Commons Lang 3.0 in Beta und (endlich) angepasst auf Java 5


What’s new in Commons Lang 3.0?

Commons Lang 3.0 is (not yet) out, and the obvious question is: "So what? What’s changed?".

The big story

Lang is now Java 5 based. We’ve generified the API, moved certain APIs to support varargsand thrown out any features that are now supported by Java itself. We’ve removed the deprecated parts of the API and have also removed some features that were deemed weak or unnecessary. All of this means that Lang 3.0 is not backwards compatible.

To that end we have changed the package name, allowing Lang 3.0 to sit side-by-side with your previous version of Lang without any bad side effects. The new package name is the exciting and original org.apache.commons.lang3.

There are also, as you’d expect, new features, enhancements and bugs fixed.

The build

We built 3.0 using Maven 2.2.1 and Java 1.5. Needs confirmation before release of actual build details

Migrating from 2.x

Despite the label of backwards incompatibility, in the vast majority of cases the simple addition of a '3' to an import statement will suffice for your migration. For example, using Perl:

find . -type f -name ‚*.java‘ | xargs perl -pi -e ’s/org\.apache\.commons\.lang\./org.apache.commons.lang3./g‘

Maven users will need to update the groupId from commons-lang to org.apache.commons, and the artifactId from commons-lang to commons-lang3.

What’s gone?

Enum package – Java 5 provided enums out of the box, therefore we dispensed with both the deprecated enum package, and the enums package. Instead you should migrate over to the standard Java enum. An EnumUtils class has been born from the ashes of the old code, focused on providing additional functionality to the standard Java enum API.

NestedExceptions – In Java 1.4, the notion that all Throwables could be linked to a cause was introduced. In Lang we had provided a NestedException framework to support the same feature, and now that we’re jumping from Java 1.3 to Java 5 we are remove this feature. The deprecation section below covers one part of ExceptionUtils that remains until we are on Java 6, where the last remaining parts of the JDK appear to have embraced the new cause API.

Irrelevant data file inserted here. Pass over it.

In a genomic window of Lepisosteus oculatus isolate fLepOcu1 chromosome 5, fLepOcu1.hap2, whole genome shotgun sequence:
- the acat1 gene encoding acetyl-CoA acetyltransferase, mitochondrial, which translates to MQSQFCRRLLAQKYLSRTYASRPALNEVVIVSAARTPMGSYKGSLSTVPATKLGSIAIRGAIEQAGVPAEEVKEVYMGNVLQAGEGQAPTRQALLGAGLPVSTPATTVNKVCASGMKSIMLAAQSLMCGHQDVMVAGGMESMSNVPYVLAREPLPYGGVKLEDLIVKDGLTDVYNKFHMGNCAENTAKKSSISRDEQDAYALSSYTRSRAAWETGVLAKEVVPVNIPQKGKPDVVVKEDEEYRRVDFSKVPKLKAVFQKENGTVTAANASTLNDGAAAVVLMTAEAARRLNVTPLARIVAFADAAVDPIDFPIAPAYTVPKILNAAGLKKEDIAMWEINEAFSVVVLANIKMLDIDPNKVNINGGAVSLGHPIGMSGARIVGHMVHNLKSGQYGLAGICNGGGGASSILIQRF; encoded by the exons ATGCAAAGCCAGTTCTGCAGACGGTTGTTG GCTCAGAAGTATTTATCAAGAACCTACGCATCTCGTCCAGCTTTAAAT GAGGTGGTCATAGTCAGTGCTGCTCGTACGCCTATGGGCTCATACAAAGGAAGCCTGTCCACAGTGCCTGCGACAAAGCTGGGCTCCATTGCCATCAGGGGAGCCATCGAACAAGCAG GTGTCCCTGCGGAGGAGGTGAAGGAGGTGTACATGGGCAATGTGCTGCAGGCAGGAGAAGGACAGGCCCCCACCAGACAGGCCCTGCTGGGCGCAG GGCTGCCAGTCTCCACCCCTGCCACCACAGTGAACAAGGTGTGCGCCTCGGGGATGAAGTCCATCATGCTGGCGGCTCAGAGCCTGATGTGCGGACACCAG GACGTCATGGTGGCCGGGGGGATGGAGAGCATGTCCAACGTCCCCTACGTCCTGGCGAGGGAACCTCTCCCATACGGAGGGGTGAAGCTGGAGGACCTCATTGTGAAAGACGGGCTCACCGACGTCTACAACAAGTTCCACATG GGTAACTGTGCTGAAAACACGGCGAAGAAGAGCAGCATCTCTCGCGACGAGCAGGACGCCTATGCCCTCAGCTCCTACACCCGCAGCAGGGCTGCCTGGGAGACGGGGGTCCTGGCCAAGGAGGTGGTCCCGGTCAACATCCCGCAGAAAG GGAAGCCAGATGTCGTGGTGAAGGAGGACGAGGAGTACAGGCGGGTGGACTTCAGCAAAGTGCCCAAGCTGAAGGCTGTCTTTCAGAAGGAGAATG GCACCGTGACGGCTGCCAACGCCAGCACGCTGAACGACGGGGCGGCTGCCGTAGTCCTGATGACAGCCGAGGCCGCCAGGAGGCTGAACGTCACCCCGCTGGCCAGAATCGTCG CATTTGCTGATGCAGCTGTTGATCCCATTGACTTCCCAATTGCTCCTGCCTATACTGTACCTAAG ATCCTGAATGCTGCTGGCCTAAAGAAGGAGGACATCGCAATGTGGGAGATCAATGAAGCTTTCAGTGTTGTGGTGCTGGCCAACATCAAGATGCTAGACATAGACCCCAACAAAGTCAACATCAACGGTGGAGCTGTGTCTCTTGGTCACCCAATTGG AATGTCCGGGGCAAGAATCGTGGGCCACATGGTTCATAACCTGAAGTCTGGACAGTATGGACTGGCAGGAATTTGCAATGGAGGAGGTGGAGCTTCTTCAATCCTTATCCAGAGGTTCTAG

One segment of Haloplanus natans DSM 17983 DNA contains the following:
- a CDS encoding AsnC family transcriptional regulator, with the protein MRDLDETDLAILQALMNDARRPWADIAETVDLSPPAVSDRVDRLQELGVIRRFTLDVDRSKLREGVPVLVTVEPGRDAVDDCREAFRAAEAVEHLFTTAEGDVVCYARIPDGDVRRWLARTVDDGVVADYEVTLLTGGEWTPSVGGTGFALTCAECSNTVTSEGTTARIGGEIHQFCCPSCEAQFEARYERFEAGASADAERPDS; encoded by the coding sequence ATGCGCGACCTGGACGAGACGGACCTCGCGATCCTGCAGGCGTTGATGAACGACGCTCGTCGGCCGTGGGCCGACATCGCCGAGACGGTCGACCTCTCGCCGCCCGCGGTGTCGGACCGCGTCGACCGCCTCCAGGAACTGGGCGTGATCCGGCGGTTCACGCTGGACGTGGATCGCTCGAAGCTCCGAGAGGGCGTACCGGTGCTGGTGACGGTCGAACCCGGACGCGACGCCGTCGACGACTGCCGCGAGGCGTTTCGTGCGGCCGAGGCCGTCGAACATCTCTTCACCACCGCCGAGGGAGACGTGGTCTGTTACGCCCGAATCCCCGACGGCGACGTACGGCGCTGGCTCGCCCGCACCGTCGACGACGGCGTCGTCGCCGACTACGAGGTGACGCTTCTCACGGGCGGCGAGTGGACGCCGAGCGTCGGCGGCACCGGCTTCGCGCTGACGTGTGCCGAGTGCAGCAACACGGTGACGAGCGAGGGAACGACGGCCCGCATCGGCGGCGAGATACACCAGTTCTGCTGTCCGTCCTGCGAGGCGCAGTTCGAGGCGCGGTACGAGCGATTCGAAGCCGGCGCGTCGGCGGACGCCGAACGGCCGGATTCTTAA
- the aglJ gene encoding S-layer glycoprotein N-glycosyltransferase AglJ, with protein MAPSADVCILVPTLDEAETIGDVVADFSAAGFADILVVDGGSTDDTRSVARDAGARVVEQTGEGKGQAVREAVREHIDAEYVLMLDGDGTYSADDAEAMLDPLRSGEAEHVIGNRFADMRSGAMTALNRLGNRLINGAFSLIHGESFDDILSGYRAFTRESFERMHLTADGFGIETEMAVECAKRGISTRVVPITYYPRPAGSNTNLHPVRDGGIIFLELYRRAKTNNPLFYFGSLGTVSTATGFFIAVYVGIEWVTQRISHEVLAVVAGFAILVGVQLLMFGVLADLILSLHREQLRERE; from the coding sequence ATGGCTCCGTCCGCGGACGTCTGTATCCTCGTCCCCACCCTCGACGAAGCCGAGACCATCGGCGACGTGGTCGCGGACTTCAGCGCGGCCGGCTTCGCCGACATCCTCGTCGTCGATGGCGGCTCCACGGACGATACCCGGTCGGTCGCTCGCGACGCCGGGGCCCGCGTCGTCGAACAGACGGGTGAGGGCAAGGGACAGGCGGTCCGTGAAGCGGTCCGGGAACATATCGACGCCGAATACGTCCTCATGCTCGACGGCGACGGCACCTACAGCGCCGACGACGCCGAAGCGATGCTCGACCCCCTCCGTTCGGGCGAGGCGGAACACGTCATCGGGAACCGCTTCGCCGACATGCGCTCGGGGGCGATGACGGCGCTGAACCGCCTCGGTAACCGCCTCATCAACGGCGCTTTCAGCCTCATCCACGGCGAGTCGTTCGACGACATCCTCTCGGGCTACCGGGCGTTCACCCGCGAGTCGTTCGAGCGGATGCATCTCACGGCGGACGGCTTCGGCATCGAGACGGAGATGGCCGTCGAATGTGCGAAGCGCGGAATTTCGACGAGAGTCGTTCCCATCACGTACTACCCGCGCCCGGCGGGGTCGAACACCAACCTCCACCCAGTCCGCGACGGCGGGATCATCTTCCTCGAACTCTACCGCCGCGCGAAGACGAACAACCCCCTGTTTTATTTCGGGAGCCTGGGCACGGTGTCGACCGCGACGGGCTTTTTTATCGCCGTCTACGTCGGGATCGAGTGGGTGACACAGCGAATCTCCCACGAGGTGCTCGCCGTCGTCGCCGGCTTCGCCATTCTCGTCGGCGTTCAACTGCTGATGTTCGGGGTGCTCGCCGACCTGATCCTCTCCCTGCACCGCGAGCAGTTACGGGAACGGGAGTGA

JVMRandom – This class was introduced in Lang 2.0 to support a Random object built around the system seed. This proved to be both an uncommon use case and one with bugs and so was dropped.

StringEscapeUtils.escapeSql – This was a misleading method, only handling the simplest of possible SQL cases. As SQL is not Lang’s focus, it didn’t make sense to improve this method.

Various Exception classes were removed – the lesson in defining more semantically relevant exception classes is that you can keep on coming up with more and more new classes. Simpler to focus on using the main JDK classes.

The various Range classes in the math package were removed in favour of a new Range class.

All deprecated fields/methods/classes – with a new major version, all of the previously deprecated parts of the API could finally go away.

If you feel that something was unfairly taken away, please feel free to contact the list. In many cases the possibility exists to reintroduce code.


The lone deprecation in 3.0 is that of the notion of ‚cause method names‘ in ExceptionUtils. In Java 5.0 it is still just about needed to handle some JDK classes that have not been migrated to the getCause API. In Java 6.0 things appear to be resolved and we will remove the related methods in Lang 4.0.

New packages

Two new packages have shown up. org.apache.commons.lang3.concurrent, which unsurprisingly provides support classes for multi-threaded programming, and org.apache.commons.lang3.text.translate, which provides a pluggable API for text transformation.

TODO: Add examples

New classes













New methods

What’s fixed in Lang 3.0?

Weitere Änderungen:

So und wann kommt nun Common Collections für Java 5?

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2 Gedanken zu “Commons Lang 3.0 in Beta und (endlich) angepasst auf Java 5

  1. Sehr ſchön, was lange währt … was mich jetzt intereſſieren würde, wäre ein Vergleich zwischen Commons Lang 3 und Guava („Google Collections 2.0“) – beide erweitern die Java-Standardbibliothek um ſinnvolle (aber ähnliche) Funktionalität.

    Bei neuen Projekten würde ich eher zu Guava tendieren … ¿andere Meinungen? Oder gibt es gar Projekte, die gleich beide einſetzen?

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